There was a time—and a fairly long one—when he was the most beautiful man in film. And he didn't make a big deal of it. Seemed rather to relish passing that mantle on to Redford. After which he was only, of course, the coolest guy in the room—always.
Consider this an open thread—your favorite Newman moments, recollections, and even raves about his lemonade (which is truly excellent)—if you will.
UPDATE: Joseph Failla chimes in, via e-mail, as is his wont:
"HOMBRE means man! Paul Newman is HOMBRE!" So proclaimed the copy on the movie's poster.
The first Paul Newman film I remember seeing theatrically was COOL HAND LUKE, at the time I was too young to know what he was all about. But he was one of the first movie stars I came to recognize and watching that film helped me understand just how important an individual's talent, appeal and charisma was to a single film's success. CHL boasts a tremendous cast of supporting players, solid direction and enough of an outcry for social reform to fill a dozen other movies. Above it all was Newman himself, holding everything together, seemingly on his own. What I didn't realize is, I was watching an actor of the caliber of Dean, Brando and Clift, being sold as a matinee idol.
My favorite Newman role is still probably Fast Eddie Felson in THE HUSTLER, and the film continues to amaze me with his range of emotion everytime I see it. Alot of people knocked the follow up THE COLOR OF MONEY, 20 years later. But Newman shows it was well worth revisiting the same character at another point in life. As good as he is here, I still think his Oscar win should have gone to his work in THE VERDICT a few years before. It's a truly searing portrait of a man with little left to lose.
Coincidentially, I happened to view SOMEBODY UP THERE LIKES ME recently, a film I had seen numerous times years ago but not since RAGING BULL came along. And it struck me how one film compliments the other. BULL digs deeper but certainly SOMEBODY must have seemed like cutting realisim at the time. Today it plays more like a fairy tale in the ROCKY mold. In fact Newman's Graziano is even more disarming than Stallone's Balboa once you get past his troubled childhood scenes. Since SOMEBODY was originally a James Dean project, I've often wondered what path Newman's career would have taken if not for Dean's demise (he would also take on Dean's proposed role as Billy the Kid in THE LEFT-HANDED GUN)?
I've vivid memories of seeing the kinescope of the 50's television drama BANG THE DRUM SLOWLY, with Newman in the role Michael Moriarty would later essay in the film version. His reading of the closing line, "From here on, I rag nobody." is something that has stayed with me.
Have you seen THE SILVER CHALICE? It's truly bizarre, as Scorsese says, the set design is more like ancient sci-fi, much like SATYRICON. I can understand Newman's contempt for appearing in it, but his most embarassing moments would come years later in not one but two films for Irwin Allen.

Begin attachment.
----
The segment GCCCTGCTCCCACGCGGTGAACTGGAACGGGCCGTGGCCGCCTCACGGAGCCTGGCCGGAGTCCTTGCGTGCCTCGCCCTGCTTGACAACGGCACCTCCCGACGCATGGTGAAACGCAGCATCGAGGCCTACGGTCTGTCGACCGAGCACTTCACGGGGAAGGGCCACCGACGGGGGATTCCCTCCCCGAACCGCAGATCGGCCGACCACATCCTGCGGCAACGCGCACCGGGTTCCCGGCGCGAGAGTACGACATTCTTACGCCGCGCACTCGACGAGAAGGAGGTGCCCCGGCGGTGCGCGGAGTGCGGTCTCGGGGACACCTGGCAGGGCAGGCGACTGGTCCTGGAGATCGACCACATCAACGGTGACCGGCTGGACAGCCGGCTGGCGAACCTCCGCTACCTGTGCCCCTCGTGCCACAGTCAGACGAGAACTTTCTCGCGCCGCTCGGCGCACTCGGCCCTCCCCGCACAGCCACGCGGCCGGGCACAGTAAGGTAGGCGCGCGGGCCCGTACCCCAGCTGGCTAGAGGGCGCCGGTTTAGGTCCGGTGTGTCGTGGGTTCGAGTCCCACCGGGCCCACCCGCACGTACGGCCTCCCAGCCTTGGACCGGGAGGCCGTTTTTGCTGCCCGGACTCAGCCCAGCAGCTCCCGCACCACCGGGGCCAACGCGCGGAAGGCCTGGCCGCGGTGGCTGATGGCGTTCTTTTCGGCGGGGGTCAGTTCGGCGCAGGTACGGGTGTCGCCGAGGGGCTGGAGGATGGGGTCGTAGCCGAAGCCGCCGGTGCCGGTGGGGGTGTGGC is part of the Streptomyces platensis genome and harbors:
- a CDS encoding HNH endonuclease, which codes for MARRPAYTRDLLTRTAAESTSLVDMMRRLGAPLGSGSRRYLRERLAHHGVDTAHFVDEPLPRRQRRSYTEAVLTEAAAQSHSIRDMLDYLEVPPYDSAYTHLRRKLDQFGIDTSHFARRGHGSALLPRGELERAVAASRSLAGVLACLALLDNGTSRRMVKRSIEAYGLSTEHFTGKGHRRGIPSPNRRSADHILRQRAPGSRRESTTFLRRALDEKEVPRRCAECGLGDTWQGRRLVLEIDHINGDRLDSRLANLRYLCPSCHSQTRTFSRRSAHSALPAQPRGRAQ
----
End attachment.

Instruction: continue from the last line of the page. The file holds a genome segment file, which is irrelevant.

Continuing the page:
For all the weight of his dramatic work, it's worth noting his adeptness for comedy (sometimes pretty broad) in RALLY 'ROUND THE FLAG BOYS!, A NEW KIND OF LOVE, WHAT A WAY TO GO! and the most amusing (in a sitcom sort of way), THE SECRET WAR OF HARRY FRIGG. Silly stuff but Newman carries them off with much magnetism.
His work in the 60's is an almost unbroken series of films which are immediately recognized as being quintessential Newman (HUSTLER, HUD, HARPER, HOMBRE, COOL HAND LUKE, BUTCH CASSIDY) but I'm also taken with much of his 70's output. Films like LIFE AND TIMES OF JUDGE ROY BEAN, MACKINTOSH MAN, DROWNING POOL, BUFFALO BILL AND THE INDIANS and SLAP SHOT are consistantly eccentric, off beat and entertaining takes on familiar genres. He said SLAP SHOT was his own favorite film because the character he played was most like himself. For some reason, it took me a long time to catch up with his raucous hockey comedy and I'm sorry it did, because it's one of his most enjoyably satisfying.
I have to see more of his directorial projects to properly assess his powers, but I recall his Oregon logging family drama, SOMETIMES A GREAT NOTION (which he also stars opposite Henry Fonda and Lee Remick) as being a little less than the sum of it's parts. However his handling of the scene in which Richard Jaeckel drowns is strong and assured, it's agonizingly detailed and plays out in real time.
I admit feeling cheated out of story after a screening of POCKET MONEY (were you there?), a very laid back, modern day western with Newman and Lee Marvin getting into trouble near the Mexican border. Now knowing it's a pre BADLANDS screenplay by Terrence Malick, it may be worth another viewing. QUINTET however, probably falls under the catagory of it sounded like a good idea at the time.
I always heard that Newman and Redford were looking for a follow up project to BUTCH CASSIDY and THE STING for years. It never materialized and maybe for the best, as expectations for any reunion film would have most likely been unreasonable.
Pixar's CARS is not such a poor send off, appearing as an animated character (a classic model car with blue eyes), gives audiences an opportunity to step back and reflect on Newman with simply the sound of his voice. I had a feeling this would be his last performance and as sorry as I am to know that, there's still a number of Newman titles I've yet to view, both old and more recent. High on my list to someday see (if only for curiosity) is WUSA, with Newman as a d.j. at a right wing radio station. It sounds like a ferociously liberal project which probably helped land him on Nixon's enemies list, something he was most proud of.
I missed that Pocket Money screening, but saw it years afterwards—when I didn't care about story so much! As for The Silver Chalice, I might need to check it out again....